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London – Arab intellectuals advocate stronger relations with Israel… Arab Thinkers Call to Abandon Boycotts and Engage With Israel… New Arab group says it’s time to stop boycotting Israel

The group met privately, citing security concerns, but allowed The New York Times to monitor the proceedings, which were held in Arabic, by live stream on the condition that it not report on them until the conference had concluded. The conference was funded strictly by American donors, but organizers said they planned to raise money in the region as a going concern.

They stressed that they received no aid from any government and that no Israelis were involved in any way.

Gathering in London, Arab intellectuals advocate stronger relations with Israel

At inaugural meeting of the Arab Council for Regional Integration, participants decry boycotts of Jewish state as harming the Arab world economically and politically

By SAM SOKOL 21 Nov 2019

Demonstrators protesting outside the Spanish government delegation in Barcelona, October 20, 2015. (Albert Llop/Anadolu Agency/Getty Images)

Demonstrators protesting outside the Spanish government delegation in Barcelona, October 20, 2015. (Albert Llop/Anadolu Agency/Getty Images)

Dozens of representatives of Arab civil society from 15 countries gathered in London on Tuesday and Wednesday for a remarkable two-day conference calling for the end of Israel’s isolation in the Arab world.

Calling itself the Arab Council for Regional Integration, the newly established forum’s members have repudiated the BDS movement against the Jewish state, asserting that efforts to prevent normalization between their respective nations and Israel has caused more harm than good.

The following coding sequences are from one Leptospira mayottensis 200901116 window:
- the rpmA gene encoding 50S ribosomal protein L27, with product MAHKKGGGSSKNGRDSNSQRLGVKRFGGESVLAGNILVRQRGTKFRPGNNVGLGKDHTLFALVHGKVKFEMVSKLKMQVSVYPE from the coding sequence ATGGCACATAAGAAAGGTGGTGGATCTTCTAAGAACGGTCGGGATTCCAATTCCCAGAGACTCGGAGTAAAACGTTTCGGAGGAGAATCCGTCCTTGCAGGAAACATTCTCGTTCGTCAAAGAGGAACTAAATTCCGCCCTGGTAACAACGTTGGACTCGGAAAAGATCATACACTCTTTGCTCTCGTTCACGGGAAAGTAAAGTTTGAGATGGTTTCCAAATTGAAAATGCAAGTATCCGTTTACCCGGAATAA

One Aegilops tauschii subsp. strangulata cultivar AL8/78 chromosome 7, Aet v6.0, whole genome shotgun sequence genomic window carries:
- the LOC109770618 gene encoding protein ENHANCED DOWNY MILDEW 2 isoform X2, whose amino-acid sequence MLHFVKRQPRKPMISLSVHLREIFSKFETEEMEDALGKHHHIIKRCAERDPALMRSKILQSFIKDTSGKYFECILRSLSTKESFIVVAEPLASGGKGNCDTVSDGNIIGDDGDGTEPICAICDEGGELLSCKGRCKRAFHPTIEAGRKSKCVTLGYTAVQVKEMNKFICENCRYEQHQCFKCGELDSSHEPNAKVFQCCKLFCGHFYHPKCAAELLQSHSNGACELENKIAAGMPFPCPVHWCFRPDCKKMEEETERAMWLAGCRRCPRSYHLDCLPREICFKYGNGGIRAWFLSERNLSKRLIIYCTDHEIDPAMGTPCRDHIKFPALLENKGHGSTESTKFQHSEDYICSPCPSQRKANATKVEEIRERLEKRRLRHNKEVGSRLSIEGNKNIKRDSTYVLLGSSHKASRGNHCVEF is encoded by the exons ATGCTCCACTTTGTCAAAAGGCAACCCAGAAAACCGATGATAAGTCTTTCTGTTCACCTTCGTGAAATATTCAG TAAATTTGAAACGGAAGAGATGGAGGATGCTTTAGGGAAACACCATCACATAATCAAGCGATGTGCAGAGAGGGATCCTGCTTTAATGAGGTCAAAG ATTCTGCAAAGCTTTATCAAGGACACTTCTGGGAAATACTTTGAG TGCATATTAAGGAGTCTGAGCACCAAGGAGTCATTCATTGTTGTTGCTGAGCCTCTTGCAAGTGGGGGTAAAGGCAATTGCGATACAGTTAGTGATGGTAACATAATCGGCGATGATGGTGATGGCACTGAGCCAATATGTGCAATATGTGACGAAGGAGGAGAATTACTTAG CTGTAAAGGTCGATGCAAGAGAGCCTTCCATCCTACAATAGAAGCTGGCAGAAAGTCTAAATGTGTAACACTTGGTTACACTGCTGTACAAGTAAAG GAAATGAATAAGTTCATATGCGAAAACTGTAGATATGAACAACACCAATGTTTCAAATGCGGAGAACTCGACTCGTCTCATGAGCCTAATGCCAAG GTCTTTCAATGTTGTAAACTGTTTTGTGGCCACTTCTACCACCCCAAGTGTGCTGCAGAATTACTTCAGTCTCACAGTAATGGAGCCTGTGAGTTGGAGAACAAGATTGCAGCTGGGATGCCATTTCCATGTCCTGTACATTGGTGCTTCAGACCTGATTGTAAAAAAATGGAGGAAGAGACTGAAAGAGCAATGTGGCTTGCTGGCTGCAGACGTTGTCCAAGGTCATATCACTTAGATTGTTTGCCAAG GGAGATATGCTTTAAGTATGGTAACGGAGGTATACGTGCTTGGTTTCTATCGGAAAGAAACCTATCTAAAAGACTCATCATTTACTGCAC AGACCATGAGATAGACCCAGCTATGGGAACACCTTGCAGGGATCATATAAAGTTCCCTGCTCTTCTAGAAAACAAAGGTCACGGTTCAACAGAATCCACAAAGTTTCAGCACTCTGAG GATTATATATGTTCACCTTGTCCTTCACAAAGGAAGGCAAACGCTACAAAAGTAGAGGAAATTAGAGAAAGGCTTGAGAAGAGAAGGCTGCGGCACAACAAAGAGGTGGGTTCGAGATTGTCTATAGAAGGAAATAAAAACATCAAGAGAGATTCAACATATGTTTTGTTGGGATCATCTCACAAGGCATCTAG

“Arabs are the boycott’s first — and only — victims,” Egyptian attorney Eglal Gheita told attendees, The New York Times reported.

According to the Jewish Journal, a number of the 32 initial participants took a significant risk by taking part, and despite the conference’s emphasis on building ties, no Israelis were present, a measure taken in order to prevent attendees’ prosecution for fraternization.

In this January 15, 2018, photo, Mohammed Anwar Sadat, nephew of Egypt’s late leader Anwar Sadat and the leader of Reform and Development Party, during a press conference at the party headquarters, in Cairo, Egypt. (AP Photo/Amr Nabil, File)

In an op-ed published in The Wall Street Journal on Wednesday, Gheita and Arab journalist Mostafa El-Dessouki explained that they believed that “boycotting Israel and its people has only strengthened both, while doing great harm to Arab countries, and not least to the Palestinians” and that “for the sake of the region, it is long past time to move forward to a post-boycott era.”

Arabs, they asserted, “lost the economic benefits of forming partnerships with Israelis” such as obtaining desalinization technology, and the boycott “impeded Arabs from resolving tensions between Israelis and Palestinians” and empowered hardliners like Hamas while marginalizing “Palestinians striving justly and peacefully to build institutions for a future state.”

“Worse still, the regional boycott of Israel became a template for excluding and marginalizing opposition in the Arab world. Ethnic and sectarian divisions hardened, hastening the disintegration of Syria, Iraq, Libya and Yemen.”

While the movement’s members admit to being marginal within their own societies, with only two politicians (one current and one former) attending, they expressed hope that their position would eventually influence the thinking of their contemporaries.

They also rejected the establishment of complete and full diplomatic relations prior to the end of the Israeli-Palestinian conflict.

While there has been an increasingly openness to engagement with Israel in some quarters of the Arab world, there has also been a hardening of attitudes in others.

In March, United Arab Emirates Minister of State for Foreign Affairs Anwar Gargash called for a “strategic shift” in Israel-Arab ties, saying that Arab world’s decades-old decision to boycott the Jewish state had been a mistake and arguing that Arab boycott has complicated efforts to find a solution to the Israeli-Palestinian conflict. In June Bahrain’s Foreign Minister Khalid bin Ahmed al Khalifa said his country recognizes Israel’s right to exist, knows that it is “there to stay,” and wants peace with it.